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Collections are one of Lightroom’s most powerful features, giving you a way to bring images from many folders together. Generally speaking, they’re just like boxes you sort your physical stuff into. Nothing goes in unless you put it there, and nothing comes out unless you take it out. What if I told you there was another far more powerful type of collection that can sift through all your photo information and build a collection automatically based on a subset of that information? Well, there is, it’s called a Smart Collection.
You’ll find the easiest way to get to grips with Smart Collections is to begin with a few simple ones and then expand to more complex ones. Let’s start with a couple simple ones.
You can create a Smart Collection in a number of ways. First, you can click on the little ‘+’ in the Collections panel header, situated in the Left Panel of the Library Module.
From the flyout menu, choose Create Smart Collection.
This brings up the default Smart Collection panel (below).
Begin by giving the Smart Collection a name. If you don’t, you’ll end up with a list with Smart Collection, Smart Collection 1, Smart Collection 2, and so forth. Use a name that describes what the collection will contain. For example, you could call this one “3 Stars or Above”. Below this you can choose to add the Smart Collection to a Collection Set (which needs to be created in advance). You could add it to the Smart Collections set, which is a default set created by Lightroom.
The next part is the key to creating the Smart Collection. It’s the rules section that defines what will be in the collection. In the Match flyout, you’ve three options:
If you’re trying to narrow down to a limited set of photos, you’ll most likely be using the All option. As your first Smart Collection is a simple one, set the Rating to 3 stars, with “is greater than or equal to” applied in the pull-down menu. There are other options in the list including; is, is not, is greater than, is less than, is less than or equal to, is in the range. These all allow you to refine what appears in the collection. Click Create to make the collection.
The newly created collection will appear in the Smart Collections set, already selected, and the Grid View will show all matching photos. If you change the rating of one of the images visible to be a 2-star photo, it would automatically drop out of the collection. Why? Because it no longer matches the collection rules (3 or more stars).
Let’s start to narrow down the images you’re seeing. You can either double click on the collection to edit it or create a new one. I’ve double clicked for this example to edit. At the end of the Rating line is a + icon (outlined in red below) which you can click to add another rule. As soon as you do, a minus (-) icon appears, allowing you to remove this rule at any stage. There must always be at least one rule, though.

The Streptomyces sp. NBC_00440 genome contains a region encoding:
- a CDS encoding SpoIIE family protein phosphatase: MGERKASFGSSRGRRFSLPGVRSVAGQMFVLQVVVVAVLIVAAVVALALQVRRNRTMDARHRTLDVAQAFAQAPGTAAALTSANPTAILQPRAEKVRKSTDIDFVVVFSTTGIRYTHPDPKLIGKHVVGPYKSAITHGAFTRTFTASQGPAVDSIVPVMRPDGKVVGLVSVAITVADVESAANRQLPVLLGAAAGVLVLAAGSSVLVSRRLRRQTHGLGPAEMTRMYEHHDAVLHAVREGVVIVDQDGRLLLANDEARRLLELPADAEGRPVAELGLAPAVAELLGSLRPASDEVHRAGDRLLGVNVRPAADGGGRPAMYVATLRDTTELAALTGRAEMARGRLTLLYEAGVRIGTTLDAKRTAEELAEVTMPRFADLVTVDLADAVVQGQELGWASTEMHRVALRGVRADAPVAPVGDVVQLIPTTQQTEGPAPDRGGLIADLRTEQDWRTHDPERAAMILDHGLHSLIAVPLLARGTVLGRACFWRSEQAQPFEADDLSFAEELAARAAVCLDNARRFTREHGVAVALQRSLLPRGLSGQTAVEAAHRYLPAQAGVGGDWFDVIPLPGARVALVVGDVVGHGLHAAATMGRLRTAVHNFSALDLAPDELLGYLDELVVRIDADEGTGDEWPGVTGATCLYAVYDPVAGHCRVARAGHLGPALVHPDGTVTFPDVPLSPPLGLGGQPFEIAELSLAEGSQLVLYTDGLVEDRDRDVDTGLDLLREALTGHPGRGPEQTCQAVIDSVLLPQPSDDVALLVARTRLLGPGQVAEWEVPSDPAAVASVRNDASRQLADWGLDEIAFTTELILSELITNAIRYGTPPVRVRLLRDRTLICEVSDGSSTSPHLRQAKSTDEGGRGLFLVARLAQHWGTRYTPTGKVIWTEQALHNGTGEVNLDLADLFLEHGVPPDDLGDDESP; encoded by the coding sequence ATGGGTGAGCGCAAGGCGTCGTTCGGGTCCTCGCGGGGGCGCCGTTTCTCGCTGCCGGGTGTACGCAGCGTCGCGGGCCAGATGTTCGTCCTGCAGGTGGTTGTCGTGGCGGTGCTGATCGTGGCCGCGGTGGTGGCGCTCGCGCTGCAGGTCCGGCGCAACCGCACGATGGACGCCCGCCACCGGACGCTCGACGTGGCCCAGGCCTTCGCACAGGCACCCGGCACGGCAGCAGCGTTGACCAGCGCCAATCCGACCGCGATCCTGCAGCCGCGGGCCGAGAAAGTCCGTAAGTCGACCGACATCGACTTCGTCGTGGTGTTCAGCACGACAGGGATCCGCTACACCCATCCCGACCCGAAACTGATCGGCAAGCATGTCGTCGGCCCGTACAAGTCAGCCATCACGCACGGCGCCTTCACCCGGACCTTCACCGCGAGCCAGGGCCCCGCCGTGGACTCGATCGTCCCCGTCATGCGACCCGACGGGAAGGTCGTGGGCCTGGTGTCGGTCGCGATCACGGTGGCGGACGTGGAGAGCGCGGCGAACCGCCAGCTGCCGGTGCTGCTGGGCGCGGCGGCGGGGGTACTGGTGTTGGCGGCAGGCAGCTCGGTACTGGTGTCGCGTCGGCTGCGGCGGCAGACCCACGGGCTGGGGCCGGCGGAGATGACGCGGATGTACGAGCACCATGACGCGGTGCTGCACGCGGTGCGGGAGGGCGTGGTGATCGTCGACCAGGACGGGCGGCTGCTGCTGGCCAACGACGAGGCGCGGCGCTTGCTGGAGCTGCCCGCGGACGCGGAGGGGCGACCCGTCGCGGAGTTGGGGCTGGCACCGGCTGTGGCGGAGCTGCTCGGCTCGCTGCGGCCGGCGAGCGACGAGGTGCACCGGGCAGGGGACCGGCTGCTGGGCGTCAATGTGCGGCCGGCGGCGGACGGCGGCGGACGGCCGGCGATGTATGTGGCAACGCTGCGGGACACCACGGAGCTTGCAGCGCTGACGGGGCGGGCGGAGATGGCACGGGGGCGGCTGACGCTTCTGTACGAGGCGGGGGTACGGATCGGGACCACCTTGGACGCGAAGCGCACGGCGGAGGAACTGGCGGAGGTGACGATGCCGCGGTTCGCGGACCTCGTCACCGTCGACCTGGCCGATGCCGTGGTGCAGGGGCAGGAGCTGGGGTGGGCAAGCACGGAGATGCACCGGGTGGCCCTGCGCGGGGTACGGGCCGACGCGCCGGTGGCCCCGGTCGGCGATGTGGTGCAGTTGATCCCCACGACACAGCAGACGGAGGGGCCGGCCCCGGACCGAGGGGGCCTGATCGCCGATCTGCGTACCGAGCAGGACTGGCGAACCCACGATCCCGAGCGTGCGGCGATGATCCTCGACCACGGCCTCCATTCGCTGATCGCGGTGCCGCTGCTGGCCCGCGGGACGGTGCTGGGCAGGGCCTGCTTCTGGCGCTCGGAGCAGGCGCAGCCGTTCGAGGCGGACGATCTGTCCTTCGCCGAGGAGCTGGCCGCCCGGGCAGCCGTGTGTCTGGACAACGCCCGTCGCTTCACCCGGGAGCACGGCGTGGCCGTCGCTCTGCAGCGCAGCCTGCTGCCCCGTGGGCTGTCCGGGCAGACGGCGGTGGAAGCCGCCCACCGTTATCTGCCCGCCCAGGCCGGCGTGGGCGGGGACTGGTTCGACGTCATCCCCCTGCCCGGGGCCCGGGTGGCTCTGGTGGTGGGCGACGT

Let’s narrow down the collection to show only more recent 3-star images.
The new rule has Rating selected by default. You can change this by clicking Rating and choosing from the possible rule options in the pull-down menu. To get recent images, you need to choose Capture Date from the Date menu.
You’ll notice there’s a different set of options for dates in the figure below. As you want recent dates, choose “in the last” from the list. Next, you enter a number, then choose from days, weeks, months and years. For speed, enter 30 with the default “days” option. See below:
Next, change the name to reflect the new options and click Save. The collection will now display only the most recent photos (taken in the last 30 days) with 3 stars.
Right now, what you’ve just created could be done using the Filter Bar, so what use is a Smart Collection? Well, they’re great for helping you complete workflow tasks such as:
The Any, All and None route does allow a great selection of options, but it’s missing a trick. What if you need 4-5 rules for sure (All), but also need one or two rules that are more like an Any set? That can’t be done using the method you’ve seen so far.
Rejoice . . . There is a way! It’s a little bit hidden, but if you hold down the Alt/Option key, the + icon turns into a number (#) sign. You can click the # to create a subset of new rules. These allow; Any of the Following, All of the Following and None of the Following – so you can mix in options as well.
For example, you could specify an “Any of the following” are true and have two options for File Type, one for JPEG, and one for TIFF. This means all the other rules must apply, but either JPEG or TIFF will also apply. (note I’ve changed to 60 days here for a better set of photos to match for the example).
The Smart Collection now shows both TIFF and JPEG images with 2-star or higher ratings, taken in the last 60 days.
Other options you could use are red or yellow labels, or even non-continuous date ranges. Alternatively you could use the option to exclude information. For instance, you could have a date range of “in the last 1 year” and using “None of the following” could have “in the last 1 month” to exclude the most recent month. Combined with ratings/flags or stars, this could help locate older material still in need of editing.
As you can see, Smart Collections are a great tool in your file management arsenal, helping you drill down to specific sets of photos easily.
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